The present trend of consumer behavior moving into online media is fast becoming the new standard for many businesses. It’s not surprising that the same is true for non-traditional education through the multitude of online courses now available online. It has opened more avenues of learning beyond the classroom setting, and has enabled nearly anyone with an idea to share their knowledge.
Whether you want to teach your hobbies, or something related to your experience, there are lots of online course platforms (OCP) or learning management systems (LMS) that may help you get started. Some OCPs will offer services from scratch, like making your website, while others focus mainly on helping you reach your target audience. The 1st step is finding which one can transfer your ideas seamlessly onto the screens of your potential students.
With all these LMS to pick from, there is one company that has stood out for its balance of reasonable pricing, customizability, ease of use, and marketing control. Teachable is the leading choice of instructors, and after pitting it against its rivals, it is clear why.
Teachable vs Udemy Teachable Affiliate Program
Udemy was among the leaders of LMS, which explains why and how their audience is still among the biggest markets in the industry: they were there first. Udemy and Teachable are currently two of the most popular choices in selling online courses, but they’re extremely different in essence and progressiveness.
Teachable allows users to construct their own course website and market their brand, while Udemy is merely a market for course creators that have existing classes. At the surface, this means that Teachable allows you to use your custom domain while Udemy will have your clients return to Udemy.com. On another level, Teachable gives you tools to create and personalize the entirety of your course, from content building and editing to sales, which are not at all possible on Udemy. Among the more immediate consequences of this is that Teachable allows you to communicate more directly with your clientele, by giving you access to student’s data and information; but as soon as you’re on Udemy’s platform, your students’ information is theirs alone for whatever other purpose it might serve them. And in accordance with that, Udemy seems to care most about selling courses, period; therefore it’s not only your classes, but every other course in their listing. There have been testimonials that said this, when even competitor’s courses have been promoted to students that the instructor brought in. Sure, that may work in favor of newer users who might use the marketing, but from the viewpoint of a loyal user, that business sense could seem overly spammy and unnecessary.
Marketing at a Price
It is Udemy’s cut-throat policies which have turned off many former or potential users. They seem to be aware of the very value of their following, and have taken advantage of it, much to the detriment of the lecturer. True, Teachable doesn’t promote the courses for its own users, that responsibility is left entirely to them. In an extreme manner, Udemy markets their user’s courses aggressively, but with a substantial price. That price is a huge chunk of control and earnings.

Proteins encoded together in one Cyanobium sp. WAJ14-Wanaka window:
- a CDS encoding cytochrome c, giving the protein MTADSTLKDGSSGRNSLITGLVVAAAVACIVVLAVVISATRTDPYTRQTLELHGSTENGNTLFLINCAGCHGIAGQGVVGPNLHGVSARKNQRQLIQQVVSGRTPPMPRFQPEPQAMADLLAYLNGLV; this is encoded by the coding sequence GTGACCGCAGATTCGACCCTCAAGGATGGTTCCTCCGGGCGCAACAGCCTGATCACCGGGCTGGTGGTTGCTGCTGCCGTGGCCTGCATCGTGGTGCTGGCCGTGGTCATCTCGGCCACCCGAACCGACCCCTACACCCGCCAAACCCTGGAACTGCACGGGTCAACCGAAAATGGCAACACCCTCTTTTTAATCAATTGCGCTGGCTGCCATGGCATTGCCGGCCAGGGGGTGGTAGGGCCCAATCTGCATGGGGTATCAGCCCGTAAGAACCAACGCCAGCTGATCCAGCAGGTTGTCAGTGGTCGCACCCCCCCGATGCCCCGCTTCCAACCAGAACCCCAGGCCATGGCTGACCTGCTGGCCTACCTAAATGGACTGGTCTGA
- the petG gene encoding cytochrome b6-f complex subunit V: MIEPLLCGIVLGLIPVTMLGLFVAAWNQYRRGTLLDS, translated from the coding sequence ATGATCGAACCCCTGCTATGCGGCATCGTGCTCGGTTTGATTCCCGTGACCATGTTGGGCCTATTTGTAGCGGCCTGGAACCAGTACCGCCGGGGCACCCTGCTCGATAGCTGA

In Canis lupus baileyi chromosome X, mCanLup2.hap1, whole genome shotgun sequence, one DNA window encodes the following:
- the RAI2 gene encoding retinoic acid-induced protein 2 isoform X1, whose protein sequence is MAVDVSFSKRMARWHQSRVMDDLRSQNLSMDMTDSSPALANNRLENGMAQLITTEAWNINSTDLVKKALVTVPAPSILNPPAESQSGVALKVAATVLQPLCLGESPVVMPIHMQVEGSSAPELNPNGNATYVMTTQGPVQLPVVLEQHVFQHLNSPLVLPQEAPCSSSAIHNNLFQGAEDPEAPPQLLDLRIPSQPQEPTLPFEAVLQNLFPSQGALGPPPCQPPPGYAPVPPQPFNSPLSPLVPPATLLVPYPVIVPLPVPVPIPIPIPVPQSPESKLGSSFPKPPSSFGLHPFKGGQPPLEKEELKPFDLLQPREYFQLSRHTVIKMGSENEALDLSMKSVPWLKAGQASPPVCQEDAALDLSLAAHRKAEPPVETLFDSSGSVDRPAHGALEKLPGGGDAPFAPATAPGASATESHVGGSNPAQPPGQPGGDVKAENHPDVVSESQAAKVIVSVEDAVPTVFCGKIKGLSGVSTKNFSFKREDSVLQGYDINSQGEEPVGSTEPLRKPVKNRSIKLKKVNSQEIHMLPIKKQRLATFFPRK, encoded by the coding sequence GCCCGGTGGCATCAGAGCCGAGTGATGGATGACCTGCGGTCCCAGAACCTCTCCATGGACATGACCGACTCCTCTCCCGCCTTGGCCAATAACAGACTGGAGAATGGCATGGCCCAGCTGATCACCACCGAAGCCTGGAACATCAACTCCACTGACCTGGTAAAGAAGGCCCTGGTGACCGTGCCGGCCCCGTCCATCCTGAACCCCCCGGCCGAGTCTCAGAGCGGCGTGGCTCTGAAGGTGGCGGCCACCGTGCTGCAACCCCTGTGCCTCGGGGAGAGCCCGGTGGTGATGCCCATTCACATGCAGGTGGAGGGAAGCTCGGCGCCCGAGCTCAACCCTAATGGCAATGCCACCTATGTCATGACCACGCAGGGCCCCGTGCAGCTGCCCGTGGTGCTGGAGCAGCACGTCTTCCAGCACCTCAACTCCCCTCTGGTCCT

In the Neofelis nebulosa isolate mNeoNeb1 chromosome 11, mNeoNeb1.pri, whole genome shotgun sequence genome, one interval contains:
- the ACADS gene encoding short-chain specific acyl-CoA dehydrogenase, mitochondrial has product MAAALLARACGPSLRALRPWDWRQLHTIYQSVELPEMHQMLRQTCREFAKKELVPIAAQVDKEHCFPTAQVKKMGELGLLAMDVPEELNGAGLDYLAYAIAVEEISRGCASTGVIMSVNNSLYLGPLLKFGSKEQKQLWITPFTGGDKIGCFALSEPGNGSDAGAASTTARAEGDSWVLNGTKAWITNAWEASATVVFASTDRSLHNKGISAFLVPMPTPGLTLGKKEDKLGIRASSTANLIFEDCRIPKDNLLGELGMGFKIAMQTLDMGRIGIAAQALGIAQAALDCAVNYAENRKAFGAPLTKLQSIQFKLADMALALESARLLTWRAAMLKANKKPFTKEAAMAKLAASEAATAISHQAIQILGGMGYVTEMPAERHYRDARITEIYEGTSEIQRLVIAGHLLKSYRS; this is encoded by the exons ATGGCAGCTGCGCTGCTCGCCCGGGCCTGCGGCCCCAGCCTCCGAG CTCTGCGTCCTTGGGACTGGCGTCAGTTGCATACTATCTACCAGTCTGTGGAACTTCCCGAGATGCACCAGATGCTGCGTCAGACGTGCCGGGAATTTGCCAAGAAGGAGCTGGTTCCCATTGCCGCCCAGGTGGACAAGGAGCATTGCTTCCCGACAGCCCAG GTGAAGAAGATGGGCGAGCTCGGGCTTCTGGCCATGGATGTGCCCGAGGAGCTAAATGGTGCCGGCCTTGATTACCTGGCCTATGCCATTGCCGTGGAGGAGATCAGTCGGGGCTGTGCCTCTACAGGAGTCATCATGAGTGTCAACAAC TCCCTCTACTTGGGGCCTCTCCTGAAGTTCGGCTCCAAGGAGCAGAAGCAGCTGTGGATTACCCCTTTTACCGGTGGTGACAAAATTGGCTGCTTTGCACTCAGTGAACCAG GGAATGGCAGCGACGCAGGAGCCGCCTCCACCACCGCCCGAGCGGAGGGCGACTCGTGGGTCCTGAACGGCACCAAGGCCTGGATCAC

Udemy began with a 90% creator revenue share, but they slashed those percentages to 70%, and then again quite suddenly to 50% throughout the years. A 50% share of the course revenues may still look reasonable to others, particularly to those whose courses were previously created for different purposes and were only shared more publicly on Udemy, but that hurt many of the instructors who were selling solely from the company’s site. In addition to this, what have driven people over the edge are the limitations on pricing. In 2016, Udemy set a cap on its prices, and all courses on the system had to be within the $20-$50 range. That is regardless of the uniqueness or skillfulness of a course, and it’s natural for some to turn away and look for better outlets for their thoughts. If you combine both of these policies, and have a class priced at $20 and a 50% instructor revenue, selling on Udemy becomes almost impossible as a dependable source of primary income.
So while it is true that Udemy has a massive audience which you might want to tap into, most of the topics that they offer are actually very limited to mostly Technology and Personal Development. Consider their dog-eat-dog marketing strategies and absorption of your brand’s identity, I’d say Teachable is the answer to many of Udemy’s shortcomings. In the long run, there is nothing more satisfying than creating your own following.
Teachable vs Thinkific
Pricing Teachable Affiliate Program
If you’re looking for an LMS that is comparable to Teachable’s price, Thinkific is another terrific company that offers a lot for less. Both provide their first tier plans for free, and start charging for each higher tier thereafter. Many beginners choose Thinkific for its generous waiving of transaction fees on any of its plans; but a closer look at the fine print will show that it costs extra for certain features which are already included in Teachable’s monthly flat prices. However, those deviations are somewhat negligible, and with a range from $0-$499 per month, you really can’t go wrong with either of these two.